Detecting Patterns in Energy Use and Greenhouse Gas Emissions of Cities Using Machine Learning
Aviso, Kathleen B.
Capili, Marc Joseph
Chin, Hon Huin
Fan, Yee Van
Klemeš, Jirí Jaromír
Tan, Raymond R.

How to Cite

Aviso K.B., Capili M.J., Chin H.H., Fan Y.V., Klemeš J.J., Tan R.R., 2021, Detecting Patterns in Energy Use and Greenhouse Gas Emissions of Cities Using Machine Learning, Chemical Engineering Transactions, 88, 403-408.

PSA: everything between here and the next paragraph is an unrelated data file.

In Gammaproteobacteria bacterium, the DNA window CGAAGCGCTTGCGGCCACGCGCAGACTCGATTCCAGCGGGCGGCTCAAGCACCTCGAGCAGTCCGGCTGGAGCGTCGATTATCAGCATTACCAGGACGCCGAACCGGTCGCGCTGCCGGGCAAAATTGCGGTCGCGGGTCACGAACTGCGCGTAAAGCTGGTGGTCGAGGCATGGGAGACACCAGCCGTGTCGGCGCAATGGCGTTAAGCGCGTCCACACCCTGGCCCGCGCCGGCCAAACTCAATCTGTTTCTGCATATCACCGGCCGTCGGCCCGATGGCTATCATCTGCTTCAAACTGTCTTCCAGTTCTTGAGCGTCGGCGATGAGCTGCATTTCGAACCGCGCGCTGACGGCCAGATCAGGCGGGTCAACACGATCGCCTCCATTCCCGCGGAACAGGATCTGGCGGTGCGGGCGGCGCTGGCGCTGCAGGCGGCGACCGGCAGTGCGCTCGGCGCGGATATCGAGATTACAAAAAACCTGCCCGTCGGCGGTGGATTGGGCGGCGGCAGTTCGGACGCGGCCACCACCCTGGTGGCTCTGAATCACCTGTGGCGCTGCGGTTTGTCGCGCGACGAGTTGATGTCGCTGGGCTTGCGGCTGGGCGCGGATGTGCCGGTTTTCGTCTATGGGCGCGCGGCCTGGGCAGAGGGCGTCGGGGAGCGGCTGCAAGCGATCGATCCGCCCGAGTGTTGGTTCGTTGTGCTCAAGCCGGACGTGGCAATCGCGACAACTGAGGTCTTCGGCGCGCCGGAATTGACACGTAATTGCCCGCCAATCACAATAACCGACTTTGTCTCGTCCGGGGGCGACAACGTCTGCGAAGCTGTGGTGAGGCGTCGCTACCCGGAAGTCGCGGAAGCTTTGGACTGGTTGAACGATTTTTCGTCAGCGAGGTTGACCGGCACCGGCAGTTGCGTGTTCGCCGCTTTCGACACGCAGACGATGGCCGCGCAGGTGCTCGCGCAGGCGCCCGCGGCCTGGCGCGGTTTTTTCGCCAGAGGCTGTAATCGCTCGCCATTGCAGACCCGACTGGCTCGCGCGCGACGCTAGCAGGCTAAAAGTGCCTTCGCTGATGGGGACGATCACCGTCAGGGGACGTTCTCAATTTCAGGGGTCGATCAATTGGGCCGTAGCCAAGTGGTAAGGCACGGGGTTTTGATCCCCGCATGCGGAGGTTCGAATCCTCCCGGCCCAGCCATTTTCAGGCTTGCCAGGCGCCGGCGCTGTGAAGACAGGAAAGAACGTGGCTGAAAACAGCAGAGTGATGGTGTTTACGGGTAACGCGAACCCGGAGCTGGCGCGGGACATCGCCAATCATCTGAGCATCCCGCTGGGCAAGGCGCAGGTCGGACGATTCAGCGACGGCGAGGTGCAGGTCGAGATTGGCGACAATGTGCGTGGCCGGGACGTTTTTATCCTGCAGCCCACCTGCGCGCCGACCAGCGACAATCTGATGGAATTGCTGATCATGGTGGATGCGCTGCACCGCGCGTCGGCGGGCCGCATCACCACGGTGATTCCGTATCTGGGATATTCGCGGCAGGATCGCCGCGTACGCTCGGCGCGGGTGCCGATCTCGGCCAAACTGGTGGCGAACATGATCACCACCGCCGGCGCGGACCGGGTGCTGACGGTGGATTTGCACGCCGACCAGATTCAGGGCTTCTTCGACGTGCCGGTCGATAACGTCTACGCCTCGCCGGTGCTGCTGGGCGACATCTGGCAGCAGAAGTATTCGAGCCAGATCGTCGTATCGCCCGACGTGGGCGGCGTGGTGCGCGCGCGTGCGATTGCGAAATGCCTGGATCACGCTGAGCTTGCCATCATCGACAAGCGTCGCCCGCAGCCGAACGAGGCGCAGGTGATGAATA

Cities are expected to play a major role in managing climate change in the coming decades. The actual environmental performance of urban centres is difficult to predict due to the complex interplay of technologies and infrastructure with social, economic, and political factors. Machine learning (ML) techniques can be used to detect patterns in high-level city data to determine factors that influence favourable climate performance. In this work, rough set-based ML (RSML) is used to identify such patterns in the Sustainable Cities Index (SCI), which ranks 100 of the world’s major urban centres based on three broad criteria that cover social, environmental, and economic dimensions. These main criteria are further broken down into 18 detailed criteria that are used to calculate the aggregate SCI scores of the listed cities. Two of the environmental criteria measure energy intensity and greenhouse gas (GHG) emissions. RSML is used to generate interpretable rule-based (if/then) models that predict energy utilisation and GHG emissions performance of cities based on the other criteria in the database. Attribute reduction techniques are used to identify a set of 7 non-redundant criteria for energy use and 9 non-redundant criteria for GHG emissions; 6 criteria are common to these two sets. Then, RSML is used to generate rule-based models. A 10-rule model is determined for energy intensity, while an 11-rule model is found for GHG emissions. Both models were reduced further by eliminating rules with weak generalisation capability. A key insight from the rule-based models is that social, environmental, and economic attributes are associated with energy intensity and GHG emissions due to indirect effects.